inventiveness and sprightly dialogue.  No high-flown ambitions
or dramatic conflicts are allowed to intrude on the festivities.  
Well, not until the end, when Waugh dishes up a new World War
for his grand finale.  But
Vile Bodies never lags, despite the
emptiness at its center.  Waugh, like an inspired prattler at the
bar, can draw humor out of the passing anecdote, and always
seems to have another to tell when the last one is finished.  

In our current day, the comedy of manners has fallen on hard
times.  Some may suggest that it's hard to laugh at manners
when there aren't any manners.  That’s not entirely fair.  Certainly
codes of correctness have emerged to take the place of what we
once called etiquette. These attitudes, supplemented by our
egalitarian ideals, may have gradually led us to lose our eye for
the quirks of different social classes and the unintended humor
entrenched in the rituals and observances of everyday life.  But
the British have been masters of this kind of comic invention at
least since the time of Shakespeare, if not back in the days of
Chaucer.  And its golden age came in the late nineteenth and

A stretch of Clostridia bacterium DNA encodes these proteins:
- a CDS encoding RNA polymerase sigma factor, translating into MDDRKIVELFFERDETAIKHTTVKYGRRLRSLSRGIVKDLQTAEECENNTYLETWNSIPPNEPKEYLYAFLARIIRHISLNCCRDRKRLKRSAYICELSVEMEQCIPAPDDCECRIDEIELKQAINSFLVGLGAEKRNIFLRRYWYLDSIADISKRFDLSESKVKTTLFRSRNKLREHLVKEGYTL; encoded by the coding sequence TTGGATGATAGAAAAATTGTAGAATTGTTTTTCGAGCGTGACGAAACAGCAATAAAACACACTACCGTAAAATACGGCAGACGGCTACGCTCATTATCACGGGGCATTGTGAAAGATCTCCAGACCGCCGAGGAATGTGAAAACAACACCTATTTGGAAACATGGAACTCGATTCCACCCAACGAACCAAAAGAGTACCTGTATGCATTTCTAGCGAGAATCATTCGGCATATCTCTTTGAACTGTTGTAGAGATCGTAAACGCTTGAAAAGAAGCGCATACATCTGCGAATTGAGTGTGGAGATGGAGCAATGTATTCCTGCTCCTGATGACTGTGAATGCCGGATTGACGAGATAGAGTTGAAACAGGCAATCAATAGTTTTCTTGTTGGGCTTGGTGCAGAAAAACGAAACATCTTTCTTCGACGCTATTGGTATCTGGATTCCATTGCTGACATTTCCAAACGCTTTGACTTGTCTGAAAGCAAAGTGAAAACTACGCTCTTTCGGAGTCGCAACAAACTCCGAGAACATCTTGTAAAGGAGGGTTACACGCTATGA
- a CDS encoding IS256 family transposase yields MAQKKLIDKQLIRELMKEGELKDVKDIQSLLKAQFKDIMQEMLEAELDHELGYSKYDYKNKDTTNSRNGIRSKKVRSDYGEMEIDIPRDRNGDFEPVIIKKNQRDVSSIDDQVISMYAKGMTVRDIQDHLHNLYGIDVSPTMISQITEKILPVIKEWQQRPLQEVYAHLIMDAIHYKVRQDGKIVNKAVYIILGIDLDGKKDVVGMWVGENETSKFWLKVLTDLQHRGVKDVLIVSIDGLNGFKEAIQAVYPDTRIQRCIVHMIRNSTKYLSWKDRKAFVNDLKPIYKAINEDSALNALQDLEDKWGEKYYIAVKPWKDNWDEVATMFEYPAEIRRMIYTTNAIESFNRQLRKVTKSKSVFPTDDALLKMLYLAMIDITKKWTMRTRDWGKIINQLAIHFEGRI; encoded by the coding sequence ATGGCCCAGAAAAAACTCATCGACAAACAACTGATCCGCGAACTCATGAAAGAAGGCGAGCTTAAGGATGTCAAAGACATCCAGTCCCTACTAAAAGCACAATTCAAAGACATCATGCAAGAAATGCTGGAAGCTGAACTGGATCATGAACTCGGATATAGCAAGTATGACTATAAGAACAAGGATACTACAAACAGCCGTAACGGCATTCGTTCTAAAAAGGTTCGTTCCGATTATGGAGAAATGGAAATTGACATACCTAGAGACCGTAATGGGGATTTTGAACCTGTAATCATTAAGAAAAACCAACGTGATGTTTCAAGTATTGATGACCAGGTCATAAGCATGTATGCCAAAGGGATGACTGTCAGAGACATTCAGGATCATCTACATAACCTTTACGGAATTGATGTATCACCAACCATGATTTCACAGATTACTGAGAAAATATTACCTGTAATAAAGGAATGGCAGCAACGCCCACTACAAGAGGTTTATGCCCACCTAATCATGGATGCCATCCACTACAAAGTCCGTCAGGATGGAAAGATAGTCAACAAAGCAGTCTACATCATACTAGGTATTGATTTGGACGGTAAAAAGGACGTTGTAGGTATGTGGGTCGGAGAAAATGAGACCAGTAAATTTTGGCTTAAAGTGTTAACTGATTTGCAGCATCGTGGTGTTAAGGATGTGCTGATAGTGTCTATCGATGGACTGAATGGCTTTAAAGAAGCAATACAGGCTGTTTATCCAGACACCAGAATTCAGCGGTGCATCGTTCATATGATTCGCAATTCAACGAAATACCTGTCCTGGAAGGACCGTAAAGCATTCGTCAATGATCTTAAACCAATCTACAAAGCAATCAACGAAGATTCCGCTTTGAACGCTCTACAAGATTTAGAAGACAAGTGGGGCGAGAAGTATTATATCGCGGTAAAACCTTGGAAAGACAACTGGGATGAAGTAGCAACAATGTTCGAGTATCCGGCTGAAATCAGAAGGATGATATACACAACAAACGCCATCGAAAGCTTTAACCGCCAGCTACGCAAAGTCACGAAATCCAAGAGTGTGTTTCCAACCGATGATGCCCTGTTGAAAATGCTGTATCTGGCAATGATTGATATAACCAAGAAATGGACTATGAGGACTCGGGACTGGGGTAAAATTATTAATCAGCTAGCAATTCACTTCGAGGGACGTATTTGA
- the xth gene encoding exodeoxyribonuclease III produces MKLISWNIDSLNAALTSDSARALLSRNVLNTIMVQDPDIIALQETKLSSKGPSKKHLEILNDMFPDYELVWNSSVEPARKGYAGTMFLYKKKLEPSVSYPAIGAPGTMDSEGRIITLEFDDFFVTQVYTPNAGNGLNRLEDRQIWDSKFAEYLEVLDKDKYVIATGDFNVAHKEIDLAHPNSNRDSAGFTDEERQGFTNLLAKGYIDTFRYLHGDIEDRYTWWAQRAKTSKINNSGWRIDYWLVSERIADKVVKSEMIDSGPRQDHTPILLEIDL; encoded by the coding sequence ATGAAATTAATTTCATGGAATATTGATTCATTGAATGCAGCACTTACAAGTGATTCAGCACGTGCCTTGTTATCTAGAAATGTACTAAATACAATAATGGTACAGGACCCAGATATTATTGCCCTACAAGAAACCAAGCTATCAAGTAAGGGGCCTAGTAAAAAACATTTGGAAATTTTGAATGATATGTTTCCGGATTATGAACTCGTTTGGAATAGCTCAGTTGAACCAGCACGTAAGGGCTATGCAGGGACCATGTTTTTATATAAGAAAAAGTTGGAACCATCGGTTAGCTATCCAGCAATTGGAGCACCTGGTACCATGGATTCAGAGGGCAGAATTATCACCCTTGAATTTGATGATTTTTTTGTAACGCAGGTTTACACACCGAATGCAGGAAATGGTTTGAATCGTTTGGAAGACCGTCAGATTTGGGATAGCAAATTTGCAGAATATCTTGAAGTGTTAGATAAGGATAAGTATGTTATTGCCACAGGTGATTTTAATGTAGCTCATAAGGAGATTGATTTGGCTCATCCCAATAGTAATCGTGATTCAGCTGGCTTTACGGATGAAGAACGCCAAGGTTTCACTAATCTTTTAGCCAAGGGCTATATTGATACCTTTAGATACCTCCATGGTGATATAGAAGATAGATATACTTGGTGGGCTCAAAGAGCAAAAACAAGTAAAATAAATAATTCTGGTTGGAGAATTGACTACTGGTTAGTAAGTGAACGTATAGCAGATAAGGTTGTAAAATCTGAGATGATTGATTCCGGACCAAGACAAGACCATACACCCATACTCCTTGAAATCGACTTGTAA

early twentieth century, with Oscar Wilde, P.G. Wodehouse, Noel
Coward and (the youngest of this group) Evelyn Waugh.

But I wouldn't say that
Vile Bodies is out-of-date.  Rather its
comedy may seem all the fresher since it embodies a type of
humorous attitude that readers today will rarely encounter
among their own generation.  Or put differently, we are still a
lost generation, just a little less able to laugh at ourselves.  
Give Evelyn Waugh some credit: this book shows you how
it might still be done.  Perhaps we should learn from the example.  

Ted Gioia writes on literature, music and popular culture.  His most recent book is
The Jazz Standards: A Guide to the Repertoire.

Published June 24, 2013